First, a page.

From the Kentish Gazette, Saturday, 13 August to Wednesday, 17 August, 1768. Price 2d


Or Private Contract, on Monday the 29th Inst. August, at the “Dog and Bear,” Lenham.

A Very Good Dwelling House – Consisting of Eight Rooms and a Closet, a Stable and Loft over it, a Garden well planted with Fruit Trees, and a good Stream running by it; situated in the Parish of Harietsham, belonging to William Filmer of Lenham Town.


Kentish Gazette, Friday 23 November 1792.

At a meeting held at the "Dog and Bear Inn," in Lenham, in the county of Kent, on Monday the 19th day of November, 1792, pursuant to advertisement, for taking into consideration and application to Parliament for an Act for making a Turnpike Road from Maidstone to Ashford, and from thence to Hamstreet, in Orlestone, in the same County.

Nicholas Roundell Toke, Esq., in the chair.

Resolved unanimously, that it is the opinion of a meeting that a Turnpike Road from Maidstone to Ashford, and from thence to Hamstreet, in Orlestone, in this County, will be of public utility.

Resolved, that this meeting be adjourned to Monday, 31st of December next, at 10 o'clock in the forenoon, to be then here holden, to receive the Report of the Committee this day appointed, and to consider of the application to Parliament.

Resolved, that the thanks of this meeting be given to the Chairman for his impartial conduct in the Chair, and his great attention to the benefits of the Meeting.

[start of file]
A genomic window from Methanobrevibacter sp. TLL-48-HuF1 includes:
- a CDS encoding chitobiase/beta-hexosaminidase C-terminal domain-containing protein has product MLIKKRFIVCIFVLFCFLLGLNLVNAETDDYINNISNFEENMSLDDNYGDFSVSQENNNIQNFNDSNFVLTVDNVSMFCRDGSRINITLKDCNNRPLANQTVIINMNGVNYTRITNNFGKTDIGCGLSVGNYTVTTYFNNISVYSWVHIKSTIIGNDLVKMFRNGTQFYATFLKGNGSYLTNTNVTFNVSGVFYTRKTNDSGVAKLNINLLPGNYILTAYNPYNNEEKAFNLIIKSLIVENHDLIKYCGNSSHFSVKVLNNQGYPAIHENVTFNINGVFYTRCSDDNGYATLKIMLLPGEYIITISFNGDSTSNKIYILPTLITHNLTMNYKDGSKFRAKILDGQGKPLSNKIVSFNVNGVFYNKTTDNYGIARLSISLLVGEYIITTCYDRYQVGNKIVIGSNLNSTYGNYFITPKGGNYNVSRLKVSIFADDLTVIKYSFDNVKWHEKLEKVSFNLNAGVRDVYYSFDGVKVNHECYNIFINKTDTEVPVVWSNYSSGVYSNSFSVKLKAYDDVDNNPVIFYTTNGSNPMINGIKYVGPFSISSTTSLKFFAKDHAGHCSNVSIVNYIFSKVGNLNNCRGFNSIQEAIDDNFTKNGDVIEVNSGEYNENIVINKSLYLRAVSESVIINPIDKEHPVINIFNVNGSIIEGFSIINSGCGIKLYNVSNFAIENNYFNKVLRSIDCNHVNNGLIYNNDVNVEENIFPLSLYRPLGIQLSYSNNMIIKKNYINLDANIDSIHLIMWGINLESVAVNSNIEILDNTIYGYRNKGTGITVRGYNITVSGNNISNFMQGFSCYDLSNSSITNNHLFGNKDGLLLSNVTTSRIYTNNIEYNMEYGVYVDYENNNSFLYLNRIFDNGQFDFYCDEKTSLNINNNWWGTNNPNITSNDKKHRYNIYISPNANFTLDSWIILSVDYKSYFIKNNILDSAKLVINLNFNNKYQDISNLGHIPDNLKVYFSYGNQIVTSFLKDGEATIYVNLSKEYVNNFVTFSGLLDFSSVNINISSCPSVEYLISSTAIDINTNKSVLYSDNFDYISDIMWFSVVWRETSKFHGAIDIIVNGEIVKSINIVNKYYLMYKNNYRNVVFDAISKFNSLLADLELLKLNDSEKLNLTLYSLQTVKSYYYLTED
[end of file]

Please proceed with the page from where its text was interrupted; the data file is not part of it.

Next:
Resolved, that the above Resolutions be inserted in the Kentish Gazette and Canterbury and Maidstone Journals.

N. R. Toke, Chairman.


Kentish Gazette 18 June 1790.


At Mr. Kemp's, Grocer, at Greenstreet;

At Mr. Wilkins's, "Dog and Bear," Lenham;

And at William Pain's, Throwley;

At One Shilling and Sixpence per Gallon.


Kentish Chronicles, 8 September, 1795.

Sunday se'nnight was married at Lenham, Mr George Knock, farmer and lime burner of Charing, to Miss Ann Wilkins, eldest daughter of Mr. William Wilkins, of the "Dog and Bear Inn," Lenham.



Another early mention found from the Kentish Gazette July 1769, when catalogues for an auction held at the "Saracen's Head," Canterbury could be obtained from this establishment.

Pigots directory of 1818 incorrectly called this the "Dog and Gun."


Kentish Gazette 26 March 1802.

Yesterday se'nnight was married at Ashford, Mr. Wilkins, late of the "Dog and Bear," Lenham, to Mrs. Elizabeth Beer, of Ashford.


Kentish Gazette, Friday 31 August 1810.

Civil side. Brice v. Rev. ---- Hawker.

This was an action brought by a farmer against the defendant, who is a clergyman, for an assault at the "Dog and Bear," Lenham, on 23rd October last.